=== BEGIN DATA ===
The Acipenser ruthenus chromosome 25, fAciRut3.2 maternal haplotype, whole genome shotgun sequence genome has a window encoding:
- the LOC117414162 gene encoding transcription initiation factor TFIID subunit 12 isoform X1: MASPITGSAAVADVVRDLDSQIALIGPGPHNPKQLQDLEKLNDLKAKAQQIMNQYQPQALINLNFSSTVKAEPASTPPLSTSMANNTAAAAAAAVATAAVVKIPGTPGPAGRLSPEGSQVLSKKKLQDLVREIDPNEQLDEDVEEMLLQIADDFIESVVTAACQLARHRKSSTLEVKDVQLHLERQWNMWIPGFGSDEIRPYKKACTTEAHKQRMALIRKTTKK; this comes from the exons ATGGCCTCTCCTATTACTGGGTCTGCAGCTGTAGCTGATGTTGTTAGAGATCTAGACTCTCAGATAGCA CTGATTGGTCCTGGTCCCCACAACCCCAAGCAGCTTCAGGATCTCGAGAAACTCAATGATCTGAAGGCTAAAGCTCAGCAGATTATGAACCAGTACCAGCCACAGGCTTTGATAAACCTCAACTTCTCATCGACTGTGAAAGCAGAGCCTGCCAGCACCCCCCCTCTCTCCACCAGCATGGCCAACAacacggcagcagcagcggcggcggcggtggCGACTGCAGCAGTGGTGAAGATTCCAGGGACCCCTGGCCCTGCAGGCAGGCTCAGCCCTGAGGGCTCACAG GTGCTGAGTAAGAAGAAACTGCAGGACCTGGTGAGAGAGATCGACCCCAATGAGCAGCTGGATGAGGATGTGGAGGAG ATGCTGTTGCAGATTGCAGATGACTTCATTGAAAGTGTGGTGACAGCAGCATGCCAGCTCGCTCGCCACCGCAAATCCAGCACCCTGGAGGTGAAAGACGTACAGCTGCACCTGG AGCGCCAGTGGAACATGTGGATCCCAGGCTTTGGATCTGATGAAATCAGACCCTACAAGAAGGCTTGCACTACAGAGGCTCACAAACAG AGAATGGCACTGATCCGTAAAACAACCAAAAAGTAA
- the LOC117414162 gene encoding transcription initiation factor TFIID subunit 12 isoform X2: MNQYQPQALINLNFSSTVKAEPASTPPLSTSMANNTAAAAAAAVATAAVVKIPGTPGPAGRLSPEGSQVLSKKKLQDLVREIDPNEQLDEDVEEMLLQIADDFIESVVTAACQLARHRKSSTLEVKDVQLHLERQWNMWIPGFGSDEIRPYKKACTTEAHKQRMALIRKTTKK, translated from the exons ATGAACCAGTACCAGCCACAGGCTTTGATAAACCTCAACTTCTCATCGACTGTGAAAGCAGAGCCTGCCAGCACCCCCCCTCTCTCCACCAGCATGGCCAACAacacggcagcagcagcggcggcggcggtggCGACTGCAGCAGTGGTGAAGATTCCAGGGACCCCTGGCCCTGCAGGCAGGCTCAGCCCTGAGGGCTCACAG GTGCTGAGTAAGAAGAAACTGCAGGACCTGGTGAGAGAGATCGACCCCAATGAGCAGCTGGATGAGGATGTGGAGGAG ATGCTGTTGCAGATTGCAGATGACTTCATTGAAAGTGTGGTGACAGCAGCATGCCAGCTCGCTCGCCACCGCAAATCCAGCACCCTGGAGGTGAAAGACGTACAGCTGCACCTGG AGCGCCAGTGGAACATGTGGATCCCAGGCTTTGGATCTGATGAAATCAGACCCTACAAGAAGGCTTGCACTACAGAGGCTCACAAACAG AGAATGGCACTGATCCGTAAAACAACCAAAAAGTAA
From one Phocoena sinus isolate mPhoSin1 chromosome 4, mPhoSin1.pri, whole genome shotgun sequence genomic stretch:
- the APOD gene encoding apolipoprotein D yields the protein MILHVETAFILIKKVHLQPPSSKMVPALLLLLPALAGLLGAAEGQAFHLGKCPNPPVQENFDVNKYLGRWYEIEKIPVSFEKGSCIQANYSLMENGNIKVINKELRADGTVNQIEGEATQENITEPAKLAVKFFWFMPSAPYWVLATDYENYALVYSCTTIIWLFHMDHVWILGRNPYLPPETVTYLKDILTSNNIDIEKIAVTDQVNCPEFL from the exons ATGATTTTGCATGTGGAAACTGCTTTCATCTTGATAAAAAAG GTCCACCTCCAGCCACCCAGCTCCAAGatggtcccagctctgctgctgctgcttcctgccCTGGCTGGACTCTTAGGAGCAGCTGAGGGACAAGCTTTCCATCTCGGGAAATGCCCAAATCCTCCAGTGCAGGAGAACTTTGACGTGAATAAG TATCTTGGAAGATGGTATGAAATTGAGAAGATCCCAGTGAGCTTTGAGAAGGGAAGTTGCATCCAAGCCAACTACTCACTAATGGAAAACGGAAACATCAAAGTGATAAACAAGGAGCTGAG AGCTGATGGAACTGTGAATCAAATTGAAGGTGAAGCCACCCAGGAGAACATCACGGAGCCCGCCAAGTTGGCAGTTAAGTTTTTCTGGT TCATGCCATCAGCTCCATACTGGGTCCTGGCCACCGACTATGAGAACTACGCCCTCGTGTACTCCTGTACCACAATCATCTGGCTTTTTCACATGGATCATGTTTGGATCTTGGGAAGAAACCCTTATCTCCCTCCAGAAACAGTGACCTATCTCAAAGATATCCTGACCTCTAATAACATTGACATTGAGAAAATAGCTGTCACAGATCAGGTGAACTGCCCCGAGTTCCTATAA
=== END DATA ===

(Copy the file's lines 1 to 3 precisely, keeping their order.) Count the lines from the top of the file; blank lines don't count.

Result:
The Acipenser ruthenus chromosome 25, fAciRut3.2 maternal haplotype, whole genome shotgun sequence genome has a window encoding:
- the LOC117414162 gene encoding transcription initiation factor TFIID subunit 12 isoform X1: MASPITGSAAVADVVRDLDSQIALIGPGPHNPKQLQDLEKLNDLKAKAQQIMNQYQPQALINLNFSSTVKAEPASTPPLSTSMANNTAAAAAAAVATAAVVKIPGTPGPAGRLSPEGSQVLSKKKLQDLVREIDPNEQLDEDVEEMLLQIADDFIESVVTAACQLARHRKSSTLEVKDVQLHLERQWNMWIPGFGSDEIRPYKKACTTEAHKQRMALIRKTTKK; this comes from the exons ATGGCCTCTCCTATTACTGGGTCTGCAGCTGTAGCTGATGTTGTTAGAGATCTAGACTCTCAGATAGCA CTGATTGGTCCTGGTCCCCACAACCCCAAGCAGCTTCAGGATCTCGAGAAACTCAATGATCTGAAGGCTAAAGCTCAGCAGATTATGAACCAGTACCAGCCACAGGCTTTGATAAACCTCAACTTCTCATCGACTGTGAAAGCAGAGCCTGCCAGCACCCCCCCTCTCTCCACCAGCATGGCCAACAacacggcagcagcagcggcggcggcggtggCGACTGCAGCAGTGGTGAAGATTCCAGGGACCCCTGGCCCTGCAGGCAGGCTCAGCCCTGAGGGCTCACAG GTGCTGAGTAAGAAGAAACTGCAGGACCTGGTGAGAGAGATCGACCCCAATGAGCAGCTGGATGAGGATGTGGAGGAG ATGCTGTTGCAGATTGCAGATGACTTCATTGAAAGTGTGGTGACAGCAGCATGCCAGCTCGCTCGCCACCGCAAATCCAGCACCCTGGAGGTGAAAGACGTACAGCTGCACCTGG AGCGCCAGTGGAACATGTGGATCCCAGGCTTTGGATCTGATGAAATCAGACCCTACAAGAAGGCTTGCACTACAGAGGCTCACAAACAG AGAATGGCACTGATCCGTAAAACAACCAAAAAGTAA
- the LOC117414162 gene encoding transcription initiation factor TFIID subunit 12 isoform X2: MNQYQPQALINLNFSSTVKAEPASTPPLSTSMANNTAAAAAAAVATAAVVKIPGTPGPAGRLSPEGSQVLSKKKLQDLVREIDPNEQLDEDVEEMLLQIADDFIESVVTAACQLARHRKSSTLEVKDVQLHLERQWNMWIPGFGSDEIRPYKKACTTEAHKQRMALIRKTTKK, translated from the exons ATGAACCAGTACCAGCCACAGGCTTTGATAAACCTCAACTTCTCATCGACTGTGAAAGCAGAGCCTGCCAGCACCCCCCCTCTCTCCACCAGCATGGCCAACAacacggcagcagcagcggcggcggcggtggCGACTGCAGCAGTGGTGAAGATTCCAGGGACCCCTGGCCCTGCAGGCAGGCTCAGCCCTGAGGGCTCACAG GTGCTGAGTAAGAAGAAACTGCAGGACCTGGTGAGAGAGATCGACCCCAATGAGCAGCTGGATGAGGATGTGGAGGAG ATGCTGTTGCAGATTGCAGATGACTTCATTGAAAGTGTGGTGACAGCAGCATGCCAGCTCGCTCGCCACCGCAAATCCAGCACCCTGGAGGTGAAAGACGTACAGCTGCACCTGG AGCGCCAGTGGAACATGTGGATCCCAGGCTTTGGATCTGATGAAATCAGACCCTACAAGAAGGCTTGCACTACAGAGGCTCACAAACAG AGAATGGCACTGATCCGTAAAACAACCAAAAAGTAA